Arvind Subramanian (right), in conversation with Prannoy Roy.
Former Chief Economic Advisor Arvind Subramanian speaks to NDTV’s Prannoy Roy on a range of issues in front of the Indian economy today. From the bad debt crisis in the banking sector to the growing agrarian distress, the Dr Subramanian weighs in on the good, bad and ugly of Asia’s third-largest economy.
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How realistic is the Prime Minister Narendra Modi’s vision of doubling farmers’ income in a couple of years?
“Increasing productivity is difficult but you can do it through measures like the universal basic income,” Arvind Subramanian says.
India’s agriculture productivity far behind China, US – at “terrifying” levels in dollar terms, says Prannoy Roy.
Arvind Subramanian says the centre and states should work together on the agriculture sector like they did for GST. And then he backs a radical idea: “Farmers should get universal basic income.”
On the problems faced by farmers, Arvind Subramanian says, “I don’t think we fully understand why prices are falling. But old remedies of MSP etc. are not working.”
“Why not have direct benefit transfer to farmers?” he suggests.
Analysing India’s journey so far, Arvind Subramanian says India went from an era of crony socialism to stigmatised capitalism.
“There was a time when there was lot of government regulation and corruption in that. But after we overcame that, we went to an age when the private sector carries a stigma from a feeling that fat cats will get away,” Dr Subramanian said.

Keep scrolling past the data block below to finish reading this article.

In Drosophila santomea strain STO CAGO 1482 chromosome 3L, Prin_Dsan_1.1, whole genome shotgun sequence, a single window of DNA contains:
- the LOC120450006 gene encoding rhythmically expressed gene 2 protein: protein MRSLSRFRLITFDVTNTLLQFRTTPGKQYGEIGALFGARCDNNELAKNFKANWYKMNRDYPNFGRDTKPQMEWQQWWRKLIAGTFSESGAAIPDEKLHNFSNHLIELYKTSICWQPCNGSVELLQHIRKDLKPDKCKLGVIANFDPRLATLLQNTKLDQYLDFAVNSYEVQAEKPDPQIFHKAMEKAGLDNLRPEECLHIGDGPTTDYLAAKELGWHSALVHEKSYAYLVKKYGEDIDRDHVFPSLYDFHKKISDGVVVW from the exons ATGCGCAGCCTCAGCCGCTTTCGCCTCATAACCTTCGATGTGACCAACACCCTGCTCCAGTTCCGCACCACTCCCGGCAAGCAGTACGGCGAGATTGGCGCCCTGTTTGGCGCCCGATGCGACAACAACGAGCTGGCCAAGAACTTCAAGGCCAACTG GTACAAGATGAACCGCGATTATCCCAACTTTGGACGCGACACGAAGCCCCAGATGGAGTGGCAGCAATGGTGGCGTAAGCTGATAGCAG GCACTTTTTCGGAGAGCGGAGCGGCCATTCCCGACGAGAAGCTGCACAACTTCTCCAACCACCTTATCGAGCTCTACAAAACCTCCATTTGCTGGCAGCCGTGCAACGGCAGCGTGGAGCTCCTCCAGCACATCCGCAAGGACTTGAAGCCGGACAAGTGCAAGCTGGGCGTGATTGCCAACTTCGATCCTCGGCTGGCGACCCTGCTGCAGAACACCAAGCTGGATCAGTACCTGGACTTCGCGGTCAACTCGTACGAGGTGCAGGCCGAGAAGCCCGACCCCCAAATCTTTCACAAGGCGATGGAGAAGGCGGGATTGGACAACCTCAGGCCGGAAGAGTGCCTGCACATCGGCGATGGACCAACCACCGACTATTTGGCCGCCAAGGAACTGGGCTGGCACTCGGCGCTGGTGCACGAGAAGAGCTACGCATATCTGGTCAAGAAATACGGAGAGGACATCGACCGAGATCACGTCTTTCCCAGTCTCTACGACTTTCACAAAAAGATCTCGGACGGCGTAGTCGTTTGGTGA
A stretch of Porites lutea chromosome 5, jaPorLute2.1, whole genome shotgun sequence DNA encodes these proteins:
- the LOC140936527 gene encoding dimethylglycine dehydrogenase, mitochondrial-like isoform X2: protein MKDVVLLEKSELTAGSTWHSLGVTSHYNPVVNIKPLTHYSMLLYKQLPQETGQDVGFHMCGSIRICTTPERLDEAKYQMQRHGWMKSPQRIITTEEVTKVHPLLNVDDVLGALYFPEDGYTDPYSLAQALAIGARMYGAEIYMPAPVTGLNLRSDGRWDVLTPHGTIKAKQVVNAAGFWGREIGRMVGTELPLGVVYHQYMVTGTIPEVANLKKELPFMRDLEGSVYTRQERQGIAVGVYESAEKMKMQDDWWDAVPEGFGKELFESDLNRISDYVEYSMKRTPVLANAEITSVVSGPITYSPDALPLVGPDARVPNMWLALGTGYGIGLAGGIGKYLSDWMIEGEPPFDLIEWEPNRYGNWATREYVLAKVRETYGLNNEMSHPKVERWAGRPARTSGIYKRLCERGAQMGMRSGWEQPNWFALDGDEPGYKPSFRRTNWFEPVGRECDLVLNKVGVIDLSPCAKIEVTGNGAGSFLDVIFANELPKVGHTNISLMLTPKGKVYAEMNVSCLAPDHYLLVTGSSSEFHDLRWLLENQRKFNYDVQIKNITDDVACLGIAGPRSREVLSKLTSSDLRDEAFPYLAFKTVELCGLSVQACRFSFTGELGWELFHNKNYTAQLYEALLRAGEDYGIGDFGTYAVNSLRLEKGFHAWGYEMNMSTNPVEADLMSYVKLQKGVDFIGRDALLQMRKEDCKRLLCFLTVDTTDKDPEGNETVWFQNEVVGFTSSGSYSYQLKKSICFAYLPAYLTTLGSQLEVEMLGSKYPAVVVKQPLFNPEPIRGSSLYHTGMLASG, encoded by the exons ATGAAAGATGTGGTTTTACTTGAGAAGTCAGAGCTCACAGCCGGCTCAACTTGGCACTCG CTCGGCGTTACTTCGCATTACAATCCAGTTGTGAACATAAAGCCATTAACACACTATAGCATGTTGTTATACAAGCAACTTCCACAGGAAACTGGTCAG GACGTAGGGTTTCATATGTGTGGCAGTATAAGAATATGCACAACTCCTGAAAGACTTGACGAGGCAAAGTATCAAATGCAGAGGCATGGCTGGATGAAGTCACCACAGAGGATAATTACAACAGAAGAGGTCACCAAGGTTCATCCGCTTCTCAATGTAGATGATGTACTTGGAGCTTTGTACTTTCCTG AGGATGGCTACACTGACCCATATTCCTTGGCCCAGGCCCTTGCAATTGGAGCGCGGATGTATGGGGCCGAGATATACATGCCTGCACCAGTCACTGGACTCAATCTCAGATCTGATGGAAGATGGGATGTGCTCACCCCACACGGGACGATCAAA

“There was a delay in acting. IL&FS came out of the blue but where were the regulators?” Arvind Subramanian said.
So how does he suggest India should handle its bad debt crisis? “My proposal is for a deep dive into NBFC (Non Banking Financial Company) and do an AQR or asset quality review,” Arvind Subramanian said.
Was the IL&FS crisis India’s Lehman Brothers moment? “Not really. India is a resilient economy. The crisis is not big enough,” Arvind Subramanian said.
Arvind Subramanian says though there was a delayed response on part of the RBI in tackling the mounting bad debt. However, the former Chief Economic Advisor praises how ex-RBI governor Raghuram Rajan handled the situation.
The government deserves credit for a the new bankruptcy law, says Arvind Subramanian
India’s bad debt problem is bigger than earlier thought:
Arvind Subramanian says the bad loans problem has been festering for a while now. “About 8-9 years and counting,” says Dr Subramanian.
The three underlying problems in front of India’s economy today are:
Here’s what we are going to discuss in the programme today, says Prannoy Roy
– The underlying problems in front of the economy
– A look at the various sectors; and
– A look forward